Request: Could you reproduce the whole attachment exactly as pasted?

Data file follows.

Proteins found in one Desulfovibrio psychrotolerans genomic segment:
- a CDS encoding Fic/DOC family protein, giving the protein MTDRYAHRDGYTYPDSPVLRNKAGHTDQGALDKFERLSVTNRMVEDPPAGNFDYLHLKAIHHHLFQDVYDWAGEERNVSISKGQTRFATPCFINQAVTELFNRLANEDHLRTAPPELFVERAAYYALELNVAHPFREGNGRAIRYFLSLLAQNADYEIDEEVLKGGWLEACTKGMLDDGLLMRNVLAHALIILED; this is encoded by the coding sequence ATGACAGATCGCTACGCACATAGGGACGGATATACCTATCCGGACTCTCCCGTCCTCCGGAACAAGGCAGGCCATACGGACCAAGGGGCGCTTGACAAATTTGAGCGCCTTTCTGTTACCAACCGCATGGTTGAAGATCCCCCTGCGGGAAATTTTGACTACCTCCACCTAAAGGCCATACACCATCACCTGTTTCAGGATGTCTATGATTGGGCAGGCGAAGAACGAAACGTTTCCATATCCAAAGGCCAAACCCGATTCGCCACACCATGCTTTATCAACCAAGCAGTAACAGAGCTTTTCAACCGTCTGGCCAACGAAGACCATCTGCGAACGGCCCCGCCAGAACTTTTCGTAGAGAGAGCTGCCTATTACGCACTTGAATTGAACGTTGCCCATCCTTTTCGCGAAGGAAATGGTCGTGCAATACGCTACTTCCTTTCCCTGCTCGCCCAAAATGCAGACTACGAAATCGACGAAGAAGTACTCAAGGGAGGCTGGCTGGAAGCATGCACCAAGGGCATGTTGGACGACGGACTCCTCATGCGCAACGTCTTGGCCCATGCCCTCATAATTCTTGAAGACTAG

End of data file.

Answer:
Proteins found in one Desulfovibrio psychrotolerans genomic segment:
- a CDS encoding Fic/DOC family protein, giving the protein MTDRYAHRDGYTYPDSPVLRNKAGHTDQGALDKFERLSVTNRMVEDPPAGNFDYLHLKAIHHHLFQDVYDWAGEERNVSISKGQTRFATPCFINQAVTELFNRLANEDHLRTAPPELFVERAAYYALELNVAHPFREGNGRAIRYFLSLLAQNADYEIDEEVLKGGWLEACTKGMLDDGLLMRNVLAHALIILED; this is encoded by the coding sequence ATGACAGATCGCTACGCACATAGGGACGGATATACCTATCCGGACTCTCCCGTCCTCCGGAACAAGGCAGGCCATACGGACCAAGGGGCGCTTGACAAATTTGAGCGCCTTTCTGTTACCAACCGCATGGTTGAAGATCCCCCTGCGGGAAATTTTGACTACCTCCACCTAAAGGCCATACACCATCACCTGTTTCAGGATGTCTATGATTGGGCAGGCGAAGAACGAAACGTTTCCATATCCAAAGGCCAAACCCGATTCGCCACACCATGCTTTATCAACCAAGCAGTAACAGAGCTTTTCAACCGTCTGGCCAACGAAGACCATCTGCGAACGGCCCCGCCAGAACTTTTCGTAGAGAGAGCTGCCTATTACGCACTTGAATTGAACGTTGCCCATCCTTTTCGCGAAGGAAATGGTCGTGCAATACGCTACTTCCTTTCCCTGCTCGCCCAAAATGCAGACTACGAAATCGACGAAGAAGTACTCAAGGGAGGCTGGCTGGAAGCATGCACCAAGGGCATGTTGGACGACGGACTCCTCATGCGCAACGTCTTGGCCCATGCCCTCATAATTCTTGAAGACTAG